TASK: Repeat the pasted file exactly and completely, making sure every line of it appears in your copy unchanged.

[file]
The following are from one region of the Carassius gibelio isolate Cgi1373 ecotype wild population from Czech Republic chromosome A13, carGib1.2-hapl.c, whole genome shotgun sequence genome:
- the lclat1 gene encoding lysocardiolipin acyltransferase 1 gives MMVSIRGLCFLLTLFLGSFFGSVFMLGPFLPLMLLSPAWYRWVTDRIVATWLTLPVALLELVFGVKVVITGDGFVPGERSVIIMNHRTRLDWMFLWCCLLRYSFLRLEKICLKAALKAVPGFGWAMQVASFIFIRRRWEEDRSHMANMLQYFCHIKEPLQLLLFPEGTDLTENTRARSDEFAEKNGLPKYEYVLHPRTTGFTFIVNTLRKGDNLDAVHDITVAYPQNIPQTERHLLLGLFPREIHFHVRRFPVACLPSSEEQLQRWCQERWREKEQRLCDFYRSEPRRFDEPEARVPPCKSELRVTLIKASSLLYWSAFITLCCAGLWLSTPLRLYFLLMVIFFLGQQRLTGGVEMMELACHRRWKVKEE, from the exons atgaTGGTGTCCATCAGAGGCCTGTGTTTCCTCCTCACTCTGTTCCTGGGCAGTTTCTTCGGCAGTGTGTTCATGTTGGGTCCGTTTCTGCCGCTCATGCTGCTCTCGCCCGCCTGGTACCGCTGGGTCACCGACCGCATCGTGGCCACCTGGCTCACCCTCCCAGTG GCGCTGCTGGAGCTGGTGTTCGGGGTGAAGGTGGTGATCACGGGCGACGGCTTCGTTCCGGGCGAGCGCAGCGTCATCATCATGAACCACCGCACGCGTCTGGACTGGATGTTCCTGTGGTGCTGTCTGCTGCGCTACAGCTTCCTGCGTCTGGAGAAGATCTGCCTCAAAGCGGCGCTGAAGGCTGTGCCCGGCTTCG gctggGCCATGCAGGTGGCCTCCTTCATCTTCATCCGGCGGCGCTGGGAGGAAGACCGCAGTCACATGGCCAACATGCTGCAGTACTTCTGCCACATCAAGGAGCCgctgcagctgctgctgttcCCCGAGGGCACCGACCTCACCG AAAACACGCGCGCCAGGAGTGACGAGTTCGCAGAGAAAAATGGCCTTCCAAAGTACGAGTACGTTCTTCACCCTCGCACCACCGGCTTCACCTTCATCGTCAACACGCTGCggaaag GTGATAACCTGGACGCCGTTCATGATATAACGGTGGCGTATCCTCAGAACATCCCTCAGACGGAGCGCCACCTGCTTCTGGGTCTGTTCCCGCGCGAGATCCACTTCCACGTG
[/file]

The following are from one region of the Carassius gibelio isolate Cgi1373 ecotype wild population from Czech Republic chromosome A13, carGib1.2-hapl.c, whole genome shotgun sequence genome:
- the lclat1 gene encoding lysocardiolipin acyltransferase 1 gives MMVSIRGLCFLLTLFLGSFFGSVFMLGPFLPLMLLSPAWYRWVTDRIVATWLTLPVALLELVFGVKVVITGDGFVPGERSVIIMNHRTRLDWMFLWCCLLRYSFLRLEKICLKAALKAVPGFGWAMQVASFIFIRRRWEEDRSHMANMLQYFCHIKEPLQLLLFPEGTDLTENTRARSDEFAEKNGLPKYEYVLHPRTTGFTFIVNTLRKGDNLDAVHDITVAYPQNIPQTERHLLLGLFPREIHFHVRRFPVACLPSSEEQLQRWCQERWREKEQRLCDFYRSEPRRFDEPEARVPPCKSELRVTLIKASSLLYWSAFITLCCAGLWLSTPLRLYFLLMVIFFLGQQRLTGGVEMMELACHRRWKVKEE, from the exons atgaTGGTGTCCATCAGAGGCCTGTGTTTCCTCCTCACTCTGTTCCTGGGCAGTTTCTTCGGCAGTGTGTTCATGTTGGGTCCGTTTCTGCCGCTCATGCTGCTCTCGCCCGCCTGGTACCGCTGGGTCACCGACCGCATCGTGGCCACCTGGCTCACCCTCCCAGTG GCGCTGCTGGAGCTGGTGTTCGGGGTGAAGGTGGTGATCACGGGCGACGGCTTCGTTCCGGGCGAGCGCAGCGTCATCATCATGAACCACCGCACGCGTCTGGACTGGATGTTCCTGTGGTGCTGTCTGCTGCGCTACAGCTTCCTGCGTCTGGAGAAGATCTGCCTCAAAGCGGCGCTGAAGGCTGTGCCCGGCTTCG gctggGCCATGCAGGTGGCCTCCTTCATCTTCATCCGGCGGCGCTGGGAGGAAGACCGCAGTCACATGGCCAACATGCTGCAGTACTTCTGCCACATCAAGGAGCCgctgcagctgctgctgttcCCCGAGGGCACCGACCTCACCG AAAACACGCGCGCCAGGAGTGACGAGTTCGCAGAGAAAAATGGCCTTCCAAAGTACGAGTACGTTCTTCACCCTCGCACCACCGGCTTCACCTTCATCGTCAACACGCTGCggaaag GTGATAACCTGGACGCCGTTCATGATATAACGGTGGCGTATCCTCAGAACATCCCTCAGACGGAGCGCCACCTGCTTCTGGGTCTGTTCCCGCGCGAGATCCACTTCCACGTG